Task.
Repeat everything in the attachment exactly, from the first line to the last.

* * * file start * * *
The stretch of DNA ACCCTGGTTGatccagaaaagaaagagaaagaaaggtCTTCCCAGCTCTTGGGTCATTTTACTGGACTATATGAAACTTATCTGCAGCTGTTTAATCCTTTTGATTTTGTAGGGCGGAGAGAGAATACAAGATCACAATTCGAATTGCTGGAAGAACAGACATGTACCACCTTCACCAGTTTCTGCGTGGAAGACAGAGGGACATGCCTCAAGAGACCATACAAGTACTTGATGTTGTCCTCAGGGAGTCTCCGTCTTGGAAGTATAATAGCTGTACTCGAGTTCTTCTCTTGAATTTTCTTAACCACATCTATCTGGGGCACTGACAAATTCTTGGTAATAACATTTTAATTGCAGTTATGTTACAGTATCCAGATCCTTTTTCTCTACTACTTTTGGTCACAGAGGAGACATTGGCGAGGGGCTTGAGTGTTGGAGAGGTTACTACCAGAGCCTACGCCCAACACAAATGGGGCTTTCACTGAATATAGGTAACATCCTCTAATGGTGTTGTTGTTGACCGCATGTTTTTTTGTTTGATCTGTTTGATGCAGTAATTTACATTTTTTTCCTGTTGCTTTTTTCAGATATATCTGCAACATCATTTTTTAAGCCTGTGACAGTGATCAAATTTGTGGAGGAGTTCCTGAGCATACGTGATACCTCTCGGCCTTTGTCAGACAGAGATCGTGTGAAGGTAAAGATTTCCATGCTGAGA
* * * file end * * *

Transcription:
The stretch of DNA ACCCTGGTTGatccagaaaagaaagagaaagaaaggtCTTCCCAGCTCTTGGGTCATTTTACTGGACTATATGAAACTTATCTGCAGCTGTTTAATCCTTTTGATTTTGTAGGGCGGAGAGAGAATACAAGATCACAATTCGAATTGCTGGAAGAACAGACATGTACCACCTTCACCAGTTTCTGCGTGGAAGACAGAGGGACATGCCTCAAGAGACCATACAAGTACTTGATGTTGTCCTCAGGGAGTCTCCGTCTTGGAAGTATAATAGCTGTACTCGAGTTCTTCTCTTGAATTTTCTTAACCACATCTATCTGGGGCACTGACAAATTCTTGGTAATAACATTTTAATTGCAGTTATGTTACAGTATCCAGATCCTTTTTCTCTACTACTTTTGGTCACAGAGGAGACATTGGCGAGGGGCTTGAGTGTTGGAGAGGTTACTACCAGAGCCTACGCCCAACACAAATGGGGCTTTCACTGAATATAGGTAACATCCTCTAATGGTGTTGTTGTTGACCGCATGTTTTTTTGTTTGATCTGTTTGATGCAGTAATTTACATTTTTTTCCTGTTGCTTTTTTCAGATATATCTGCAACATCATTTTTTAAGCCTGTGACAGTGATCAAATTTGTGGAGGAGTTCCTGAGCATACGTGATACCTCTCGGCCTTTGTCAGACAGAGATCGTGTGAAGGTAAAGATTTCCATGCTGAGA